What's That Bug? does not endorse extermination

huge caterpillar
Location:  Palm Beach County, FL
September 4, 2010 1:23 pm
Hi,
I was picking basil this morning and almost picked this guy – to my immense surprise! He’s soft and squishy, didn’t move the entire time I was out there, and BIG. Can you tell me what species it is?
Thanks in advance!
Signature:  basil lady

Rustic Sphinx Hornworm

Dear Basil Lady,
This is the caterpillar of a Sphinx Moth in the family Sphingidae, known as a Hornworm.  It looks to us like a Rustic Sphinx,
Manduca rustica, and Bill Oehlke’s excellent website has photos of the caterpillar as well as the other stages of metamorphosis.  The features that lead us to believe your caterpillar is a Rustic Sphinx are the “numerous white nodules on top of the thorax (visible in your closeup photo) and seven pairs of oblique, blue-gray stripes along the side of the body. The horn is white at the base and blue-gray at the tip.”  There is an extensive list of plants that the caterpillar is known to feed upon, and basil is not among them, so we are copying Bill Oehlke on this reply to get a confirmation and also in the event he may want to add basil as a food plant to his list.

Rustic Sphinx Caterpillar

Bill Oehlke Responds
Daniel,
Thanks for referrals. Here is confirmation notice of Manduca rustica from Palm Beach County, Florida.
Hi,
Daniel Marlos, from What`s that bug`,  sent me your email in  reference to a Manduca rustica larva you encountered feeding on basil.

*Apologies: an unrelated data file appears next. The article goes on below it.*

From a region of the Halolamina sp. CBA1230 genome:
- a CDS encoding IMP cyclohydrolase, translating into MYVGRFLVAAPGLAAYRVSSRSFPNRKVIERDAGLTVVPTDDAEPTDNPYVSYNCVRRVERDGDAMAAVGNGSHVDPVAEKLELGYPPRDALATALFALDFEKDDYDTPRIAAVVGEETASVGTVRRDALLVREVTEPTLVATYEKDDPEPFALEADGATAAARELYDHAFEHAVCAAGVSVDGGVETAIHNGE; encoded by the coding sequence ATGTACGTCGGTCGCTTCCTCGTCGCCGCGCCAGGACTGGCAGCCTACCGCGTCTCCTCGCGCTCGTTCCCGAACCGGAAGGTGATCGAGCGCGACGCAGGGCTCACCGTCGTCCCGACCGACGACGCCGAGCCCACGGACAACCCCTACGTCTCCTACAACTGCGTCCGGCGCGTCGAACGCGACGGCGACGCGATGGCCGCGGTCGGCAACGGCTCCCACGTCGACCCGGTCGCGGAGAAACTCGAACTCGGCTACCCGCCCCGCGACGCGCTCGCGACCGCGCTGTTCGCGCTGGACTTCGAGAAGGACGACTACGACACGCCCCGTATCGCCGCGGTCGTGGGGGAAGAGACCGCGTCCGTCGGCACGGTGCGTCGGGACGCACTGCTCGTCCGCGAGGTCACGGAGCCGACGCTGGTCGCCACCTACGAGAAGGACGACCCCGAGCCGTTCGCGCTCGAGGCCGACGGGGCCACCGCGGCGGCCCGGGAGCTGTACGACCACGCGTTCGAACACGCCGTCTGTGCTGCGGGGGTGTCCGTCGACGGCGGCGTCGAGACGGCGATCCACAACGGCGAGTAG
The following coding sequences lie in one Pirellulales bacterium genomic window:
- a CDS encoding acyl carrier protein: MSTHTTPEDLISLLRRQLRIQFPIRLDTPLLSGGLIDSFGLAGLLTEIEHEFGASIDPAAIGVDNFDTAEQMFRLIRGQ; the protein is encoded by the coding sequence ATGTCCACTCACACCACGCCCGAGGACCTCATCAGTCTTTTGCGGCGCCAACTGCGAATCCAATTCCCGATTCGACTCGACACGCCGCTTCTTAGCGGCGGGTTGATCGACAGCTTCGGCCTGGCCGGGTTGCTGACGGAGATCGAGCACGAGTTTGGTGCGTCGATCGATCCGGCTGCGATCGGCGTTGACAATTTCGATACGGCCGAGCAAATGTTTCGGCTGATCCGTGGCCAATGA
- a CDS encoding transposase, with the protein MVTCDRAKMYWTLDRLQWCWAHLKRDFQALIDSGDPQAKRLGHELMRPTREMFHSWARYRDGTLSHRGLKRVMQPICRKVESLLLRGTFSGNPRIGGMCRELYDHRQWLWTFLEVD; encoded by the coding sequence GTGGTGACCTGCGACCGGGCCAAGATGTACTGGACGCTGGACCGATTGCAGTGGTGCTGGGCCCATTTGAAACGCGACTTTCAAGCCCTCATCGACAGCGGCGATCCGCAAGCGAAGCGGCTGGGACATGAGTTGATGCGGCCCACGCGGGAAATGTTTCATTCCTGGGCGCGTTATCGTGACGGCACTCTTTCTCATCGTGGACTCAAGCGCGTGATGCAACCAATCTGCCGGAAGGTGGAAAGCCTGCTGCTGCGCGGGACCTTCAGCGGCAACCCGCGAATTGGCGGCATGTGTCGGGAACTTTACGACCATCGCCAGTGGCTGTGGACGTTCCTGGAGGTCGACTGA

I confirm that it is Manduca rustica, and I would like permission to add your images to my Sphingidae data base, credited to you.
My Palm Beach County thumbnail checklist is at
http://www.silkmoths.bizland.com/Sphinx/flPalmBeachsph5l.htm
Can you send, as jpg attachments to this email address, larger images than the ones displayed on What`s that bug
Basil represents a new host plant for this species, but it is not surprising to me because it seems to eat just about everything in sight.
I am wondering though it it just switched over to basil recently and was previously eating something else. Can you find basil plants nearby with many leaves missing and numerous caterpillar droppings (poop) on the ground below the basil plants.
Also if I am to credit the photo properly, I would need your full name, or just initials if you would prefer.
Bill Oehlke

Hi,
Thank you for the really fast reply!
If you want any additional images of the caterpillar, please let me know. If you use any of the images, you can credit little c photography instead of “Basil Lady.”
Cheers,
Jenny

What's That Bug? does not endorse extermination

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